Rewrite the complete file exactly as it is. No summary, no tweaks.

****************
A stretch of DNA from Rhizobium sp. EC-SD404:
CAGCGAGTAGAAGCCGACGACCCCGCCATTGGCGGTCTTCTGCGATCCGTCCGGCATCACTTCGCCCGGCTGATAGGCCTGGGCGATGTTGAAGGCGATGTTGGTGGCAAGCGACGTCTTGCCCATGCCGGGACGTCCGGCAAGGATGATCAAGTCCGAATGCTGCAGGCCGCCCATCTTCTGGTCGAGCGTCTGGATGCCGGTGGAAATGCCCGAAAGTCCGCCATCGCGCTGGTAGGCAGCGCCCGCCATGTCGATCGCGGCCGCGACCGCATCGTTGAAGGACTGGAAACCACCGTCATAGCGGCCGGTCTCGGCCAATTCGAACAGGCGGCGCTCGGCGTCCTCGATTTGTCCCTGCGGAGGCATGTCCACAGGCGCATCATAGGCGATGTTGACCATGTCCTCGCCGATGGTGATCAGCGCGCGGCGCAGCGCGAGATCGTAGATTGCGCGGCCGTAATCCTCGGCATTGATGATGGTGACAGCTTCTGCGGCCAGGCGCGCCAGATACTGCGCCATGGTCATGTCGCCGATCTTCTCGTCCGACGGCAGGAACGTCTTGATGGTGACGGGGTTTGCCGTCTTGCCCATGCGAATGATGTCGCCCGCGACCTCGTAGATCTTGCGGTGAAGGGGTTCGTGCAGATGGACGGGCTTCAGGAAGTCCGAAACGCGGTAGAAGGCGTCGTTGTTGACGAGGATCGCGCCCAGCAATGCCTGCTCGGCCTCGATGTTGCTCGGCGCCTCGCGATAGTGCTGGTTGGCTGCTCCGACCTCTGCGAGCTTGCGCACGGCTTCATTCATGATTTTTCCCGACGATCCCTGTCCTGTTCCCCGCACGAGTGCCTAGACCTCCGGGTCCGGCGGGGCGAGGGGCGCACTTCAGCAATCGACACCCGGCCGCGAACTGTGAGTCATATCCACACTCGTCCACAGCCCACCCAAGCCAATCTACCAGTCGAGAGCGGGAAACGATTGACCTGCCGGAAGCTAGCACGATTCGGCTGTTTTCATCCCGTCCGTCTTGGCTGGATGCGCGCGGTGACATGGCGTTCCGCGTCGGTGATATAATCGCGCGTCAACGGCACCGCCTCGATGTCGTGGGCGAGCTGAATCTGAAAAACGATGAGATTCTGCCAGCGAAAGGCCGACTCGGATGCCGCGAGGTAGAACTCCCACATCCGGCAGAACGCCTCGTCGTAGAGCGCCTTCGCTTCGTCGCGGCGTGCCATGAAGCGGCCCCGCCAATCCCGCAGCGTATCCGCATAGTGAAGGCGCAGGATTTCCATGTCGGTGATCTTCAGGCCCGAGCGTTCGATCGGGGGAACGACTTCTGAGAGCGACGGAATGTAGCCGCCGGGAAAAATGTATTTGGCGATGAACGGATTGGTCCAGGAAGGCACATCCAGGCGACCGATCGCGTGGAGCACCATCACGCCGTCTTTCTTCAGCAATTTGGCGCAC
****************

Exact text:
A stretch of DNA from Rhizobium sp. EC-SD404:
CAGCGAGTAGAAGCCGACGACCCCGCCATTGGCGGTCTTCTGCGATCCGTCCGGCATCACTTCGCCCGGCTGATAGGCCTGGGCGATGTTGAAGGCGATGTTGGTGGCAAGCGACGTCTTGCCCATGCCGGGACGTCCGGCAAGGATGATCAAGTCCGAATGCTGCAGGCCGCCCATCTTCTGGTCGAGCGTCTGGATGCCGGTGGAAATGCCCGAAAGTCCGCCATCGCGCTGGTAGGCAGCGCCCGCCATGTCGATCGCGGCCGCGACCGCATCGTTGAAGGACTGGAAACCACCGTCATAGCGGCCGGTCTCGGCCAATTCGAACAGGCGGCGCTCGGCGTCCTCGATTTGTCCCTGCGGAGGCATGTCCACAGGCGCATCATAGGCGATGTTGACCATGTCCTCGCCGATGGTGATCAGCGCGCGGCGCAGCGCGAGATCGTAGATTGCGCGGCCGTAATCCTCGGCATTGATGATGGTGACAGCTTCTGCGGCCAGGCGCGCCAGATACTGCGCCATGGTCATGTCGCCGATCTTCTCGTCCGACGGCAGGAACGTCTTGATGGTGACGGGGTTTGCCGTCTTGCCCATGCGAATGATGTCGCCCGCGACCTCGTAGATCTTGCGGTGAAGGGGTTCGTGCAGATGGACGGGCTTCAGGAAGTCCGAAACGCGGTAGAAGGCGTCGTTGTTGACGAGGATCGCGCCCAGCAATGCCTGCTCGGCCTCGATGTTGCTCGGCGCCTCGCGATAGTGCTGGTTGGCTGCTCCGACCTCTGCGAGCTTGCGCACGGCTTCATTCATGATTTTTCCCGACGATCCCTGTCCTGTTCCCCGCACGAGTGCCTAGACCTCCGGGTCCGGCGGGGCGAGGGGCGCACTTCAGCAATCGACACCCGGCCGCGAACTGTGAGTCATATCCACACTCGTCCACAGCCCACCCAAGCCAATCTACCAGTCGAGAGCGGGAAACGATTGACCTGCCGGAAGCTAGCACGATTCGGCTGTTTTCATCCCGTCCGTCTTGGCTGGATGCGCGCGGTGACATGGCGTTCCGCGTCGGTGATATAATCGCGCGTCAACGGCACCGCCTCGATGTCGTGGGCGAGCTGAATCTGAAAAACGATGAGATTCTGCCAGCGAAAGGCCGACTCGGATGCCGCGAGGTAGAACTCCCACATCCGGCAGAACGCCTCGTCGTAGAGCGCCTTCGCTTCGTCGCGGCGTGCCATGAAGCGGCCCCGCCAATCCCGCAGCGTATCCGCATAGTGAAGGCGCAGGATTTCCATGTCGGTGATCTTCAGGCCCGAGCGTTCGATCGGGGGAACGACTTCTGAGAGCGACGGAATGTAGCCGCCGGGAAAAATGTATTTGGCGATGAACGGATTGGTCCAGGAAGGCACATCCAGGCGACCGATCGCGTGGAGCACCATCACGCCGTCTTTCTTCAGCAATTTGGCGCAC